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  32. Hi Dave – I like the way this discussion is going. I have always subconsciously looked down upon germaphobic people in general – without really realizing it until now. I do not worry about invisible matter touching my butt in public restrooms – however, if there is any visible matter on the seat, that is when hovering becomes appropriate – and is perhaps a good barometer of how one’s quads are doing. I don’t like people who use seat covers. Period.

    I was wondering why no one had mentioned the peeing standing up thing – then I was delighted to read the links about it. I discovered this tactic while living without indoor plumbing and not wanting to a) find my shoes in the dark, or b) get my socks wet in the grass – I discovered that I too could pee off the deck just like the men. I have never tried it while out and about it in “civilization” because accidentally pissing on yourself in a public restroom is generally frowned upon.

    As a teacher of young children, I share a bathroom with many who are still mastering the art of getting all the pee into the right place at the right time. It requires cleaning up a lot and seat-up, seat-down, it makes no difference if you don’t make it into the bathroom in time.

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  33. Hi Alison – I’m glad to hear from a woman who has actually mastered that technique, which – not to trivialize women’s liberation – does seem like a final frontier of sorts in the battle for equality. Pretty cool that you discovered it on your own.

    Re: seat covers, actually, I was thinking about lid covers. Those are O.K.

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  34. I suppose I am in dangerous position here (ahem) but I do not care about seat-down or seat-up. One of the reasons my hubbie says he’s a happy guy, I guess.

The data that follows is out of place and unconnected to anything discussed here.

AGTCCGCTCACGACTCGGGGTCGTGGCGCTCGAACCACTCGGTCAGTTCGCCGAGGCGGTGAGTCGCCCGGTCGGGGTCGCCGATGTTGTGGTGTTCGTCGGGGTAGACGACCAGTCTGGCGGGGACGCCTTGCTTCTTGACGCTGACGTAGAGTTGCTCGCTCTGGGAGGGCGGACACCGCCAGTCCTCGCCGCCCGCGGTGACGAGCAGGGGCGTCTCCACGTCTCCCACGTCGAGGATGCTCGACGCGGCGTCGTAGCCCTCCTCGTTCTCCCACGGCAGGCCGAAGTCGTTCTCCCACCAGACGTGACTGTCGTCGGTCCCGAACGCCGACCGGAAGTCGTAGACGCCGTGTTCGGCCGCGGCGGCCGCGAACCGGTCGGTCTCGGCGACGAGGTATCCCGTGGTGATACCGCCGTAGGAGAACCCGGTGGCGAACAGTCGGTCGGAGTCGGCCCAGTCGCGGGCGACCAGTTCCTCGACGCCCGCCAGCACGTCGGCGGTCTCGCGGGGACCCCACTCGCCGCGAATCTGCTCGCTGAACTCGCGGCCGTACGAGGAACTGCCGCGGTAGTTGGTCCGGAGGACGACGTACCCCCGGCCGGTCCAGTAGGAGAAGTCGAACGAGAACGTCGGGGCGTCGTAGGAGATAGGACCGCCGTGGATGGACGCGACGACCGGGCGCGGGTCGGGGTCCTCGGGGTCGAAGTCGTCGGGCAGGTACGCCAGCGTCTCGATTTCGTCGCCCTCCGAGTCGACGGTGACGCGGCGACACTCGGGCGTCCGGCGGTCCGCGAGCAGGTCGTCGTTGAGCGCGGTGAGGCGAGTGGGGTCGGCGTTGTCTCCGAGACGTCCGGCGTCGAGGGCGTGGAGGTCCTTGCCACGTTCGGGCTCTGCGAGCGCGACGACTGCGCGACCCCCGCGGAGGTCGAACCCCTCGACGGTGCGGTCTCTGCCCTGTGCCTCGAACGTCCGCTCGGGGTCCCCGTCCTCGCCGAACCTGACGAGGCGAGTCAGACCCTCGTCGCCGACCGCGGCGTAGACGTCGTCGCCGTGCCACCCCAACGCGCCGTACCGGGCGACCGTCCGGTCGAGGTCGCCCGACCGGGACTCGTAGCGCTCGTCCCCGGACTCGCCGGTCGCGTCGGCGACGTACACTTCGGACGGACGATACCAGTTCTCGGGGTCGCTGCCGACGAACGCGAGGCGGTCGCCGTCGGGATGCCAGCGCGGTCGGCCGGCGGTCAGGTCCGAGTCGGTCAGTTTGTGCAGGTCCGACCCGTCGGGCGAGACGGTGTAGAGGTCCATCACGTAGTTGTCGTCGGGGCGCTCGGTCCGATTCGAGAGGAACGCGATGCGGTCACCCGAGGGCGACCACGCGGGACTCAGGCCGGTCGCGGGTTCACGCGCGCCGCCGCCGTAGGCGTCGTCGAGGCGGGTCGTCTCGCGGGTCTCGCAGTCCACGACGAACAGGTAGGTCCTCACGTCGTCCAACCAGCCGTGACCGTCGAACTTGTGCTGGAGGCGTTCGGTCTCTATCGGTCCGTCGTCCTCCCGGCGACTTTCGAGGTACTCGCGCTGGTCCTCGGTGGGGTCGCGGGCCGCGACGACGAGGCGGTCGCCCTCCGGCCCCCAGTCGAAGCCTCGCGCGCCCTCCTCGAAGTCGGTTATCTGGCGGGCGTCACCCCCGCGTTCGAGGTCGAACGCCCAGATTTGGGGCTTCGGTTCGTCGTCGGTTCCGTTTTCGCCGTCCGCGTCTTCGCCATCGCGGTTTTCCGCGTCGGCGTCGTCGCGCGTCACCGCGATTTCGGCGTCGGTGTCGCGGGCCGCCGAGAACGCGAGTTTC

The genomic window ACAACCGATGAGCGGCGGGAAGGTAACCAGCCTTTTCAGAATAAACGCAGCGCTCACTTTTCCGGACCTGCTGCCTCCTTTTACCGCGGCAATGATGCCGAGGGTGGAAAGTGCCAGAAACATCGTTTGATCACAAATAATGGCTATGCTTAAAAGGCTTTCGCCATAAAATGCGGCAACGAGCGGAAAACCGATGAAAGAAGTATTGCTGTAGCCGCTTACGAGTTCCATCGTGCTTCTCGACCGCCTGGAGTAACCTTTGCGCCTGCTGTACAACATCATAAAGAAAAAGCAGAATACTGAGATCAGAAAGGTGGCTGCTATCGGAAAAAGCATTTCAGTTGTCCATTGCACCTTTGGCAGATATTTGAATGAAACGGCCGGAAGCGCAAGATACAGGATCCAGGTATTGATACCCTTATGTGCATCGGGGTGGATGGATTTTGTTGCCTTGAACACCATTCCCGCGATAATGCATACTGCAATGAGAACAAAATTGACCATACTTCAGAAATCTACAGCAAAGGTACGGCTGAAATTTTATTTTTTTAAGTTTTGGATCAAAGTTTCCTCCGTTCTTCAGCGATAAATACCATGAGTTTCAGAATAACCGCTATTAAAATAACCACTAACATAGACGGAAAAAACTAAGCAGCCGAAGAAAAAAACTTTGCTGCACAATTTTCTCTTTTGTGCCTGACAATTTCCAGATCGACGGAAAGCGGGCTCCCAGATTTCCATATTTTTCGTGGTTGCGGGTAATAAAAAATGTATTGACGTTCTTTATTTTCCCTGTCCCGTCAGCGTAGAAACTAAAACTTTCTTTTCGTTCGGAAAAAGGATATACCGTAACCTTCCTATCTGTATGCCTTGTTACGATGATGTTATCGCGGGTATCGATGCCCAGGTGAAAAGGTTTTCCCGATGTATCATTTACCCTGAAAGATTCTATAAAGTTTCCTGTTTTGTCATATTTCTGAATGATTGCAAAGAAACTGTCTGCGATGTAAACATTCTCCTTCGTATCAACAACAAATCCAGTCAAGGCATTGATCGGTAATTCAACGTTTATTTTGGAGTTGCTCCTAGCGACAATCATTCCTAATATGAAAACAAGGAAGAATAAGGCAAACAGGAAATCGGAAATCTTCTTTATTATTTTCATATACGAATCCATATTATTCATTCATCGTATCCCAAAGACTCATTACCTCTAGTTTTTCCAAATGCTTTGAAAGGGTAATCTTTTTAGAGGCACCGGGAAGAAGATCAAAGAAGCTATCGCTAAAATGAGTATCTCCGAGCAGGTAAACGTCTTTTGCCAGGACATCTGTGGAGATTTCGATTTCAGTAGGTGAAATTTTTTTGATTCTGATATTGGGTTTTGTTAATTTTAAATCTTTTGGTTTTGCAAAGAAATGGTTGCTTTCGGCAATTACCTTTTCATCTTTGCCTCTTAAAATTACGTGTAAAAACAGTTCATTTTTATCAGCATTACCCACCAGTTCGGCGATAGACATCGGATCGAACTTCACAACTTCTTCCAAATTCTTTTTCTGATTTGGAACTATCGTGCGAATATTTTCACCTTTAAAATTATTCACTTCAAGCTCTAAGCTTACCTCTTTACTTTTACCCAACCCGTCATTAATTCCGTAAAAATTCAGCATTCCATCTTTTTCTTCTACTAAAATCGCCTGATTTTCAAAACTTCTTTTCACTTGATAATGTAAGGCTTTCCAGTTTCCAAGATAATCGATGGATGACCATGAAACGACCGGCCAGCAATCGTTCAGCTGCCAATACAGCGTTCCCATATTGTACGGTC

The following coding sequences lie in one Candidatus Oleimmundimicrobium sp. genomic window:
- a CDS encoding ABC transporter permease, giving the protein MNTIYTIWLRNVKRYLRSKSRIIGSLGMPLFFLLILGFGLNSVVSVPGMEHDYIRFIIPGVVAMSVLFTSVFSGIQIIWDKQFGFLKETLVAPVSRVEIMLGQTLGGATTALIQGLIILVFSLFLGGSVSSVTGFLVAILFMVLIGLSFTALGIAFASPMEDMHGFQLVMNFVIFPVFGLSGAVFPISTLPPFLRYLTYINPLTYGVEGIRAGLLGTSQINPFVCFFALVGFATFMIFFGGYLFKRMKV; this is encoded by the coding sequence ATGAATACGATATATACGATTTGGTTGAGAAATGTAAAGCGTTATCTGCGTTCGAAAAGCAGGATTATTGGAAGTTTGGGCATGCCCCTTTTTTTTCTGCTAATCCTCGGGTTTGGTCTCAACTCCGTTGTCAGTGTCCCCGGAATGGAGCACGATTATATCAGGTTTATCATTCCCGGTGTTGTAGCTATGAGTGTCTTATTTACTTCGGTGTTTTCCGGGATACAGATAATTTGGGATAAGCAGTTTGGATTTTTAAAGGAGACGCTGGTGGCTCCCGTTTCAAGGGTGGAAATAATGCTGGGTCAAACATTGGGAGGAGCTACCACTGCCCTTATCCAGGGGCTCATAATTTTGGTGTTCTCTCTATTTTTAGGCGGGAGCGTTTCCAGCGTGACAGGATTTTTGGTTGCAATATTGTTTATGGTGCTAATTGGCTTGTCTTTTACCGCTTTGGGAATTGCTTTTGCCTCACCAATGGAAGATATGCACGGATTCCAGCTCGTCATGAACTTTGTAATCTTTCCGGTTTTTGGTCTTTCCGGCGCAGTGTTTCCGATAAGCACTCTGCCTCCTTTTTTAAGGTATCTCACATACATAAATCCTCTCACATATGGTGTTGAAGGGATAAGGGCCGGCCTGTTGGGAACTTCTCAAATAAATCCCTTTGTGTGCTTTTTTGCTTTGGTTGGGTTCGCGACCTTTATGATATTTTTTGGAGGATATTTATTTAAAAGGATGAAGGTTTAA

Re: the hazards faced by women from an upturned seat, if I’ve bestirred myself and am aware enough to make my way to a bathroom, despite Zhoen’s #1 hypothesis I’m not too rushed to flip a light on and a seat down as needed.

    Dave, thanks for directing me via Via this morning to what was a great string of comments!

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  35. Lori – Your hubbie is indeed fortunate. It’s little issues like this that make me glad I’m still a bachelor. Life is too short.

    Of course, if you live as far out in the country as we do, it’s rarely an issue. We guys have 360 acres of urinal, and I’ve had a few female visitors who didn’t mind going out behind the house, either.

    Karen – Thanks! Boy, those are a lot more fun than that stupid “Piss Christ” installation that created such a furor a few years back. I wonder, though, how a fully functioning installation of the art urinals would work as far as giving equal opportunity to both sexes? I like the artist’s statement:

    “Many have asked where the idea for these pieces came from. Well, quite obviously from the bathroom! I had the idea while standing over a urinal many times a day and letting the shape inspire me. I saw a shoe, a mouth, a shovel, a cup, etc. The flower became the shape I finally chose partly because I love flowers and partly because it is the perfect contradiction – taking a mundane, even ugly object and transforming it into something different, even something beautiful.”

    …and then pissing on it.

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  36. If Buddha is dried crap on a stick, this message thread is a river of dharma.

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  37. After reading this post last week I’ll be damned if an orphaned toilet seat didn’t turn up on my own block. And because it was put by the curb on the wrong day I got to walk by it and think of your blog every day this week.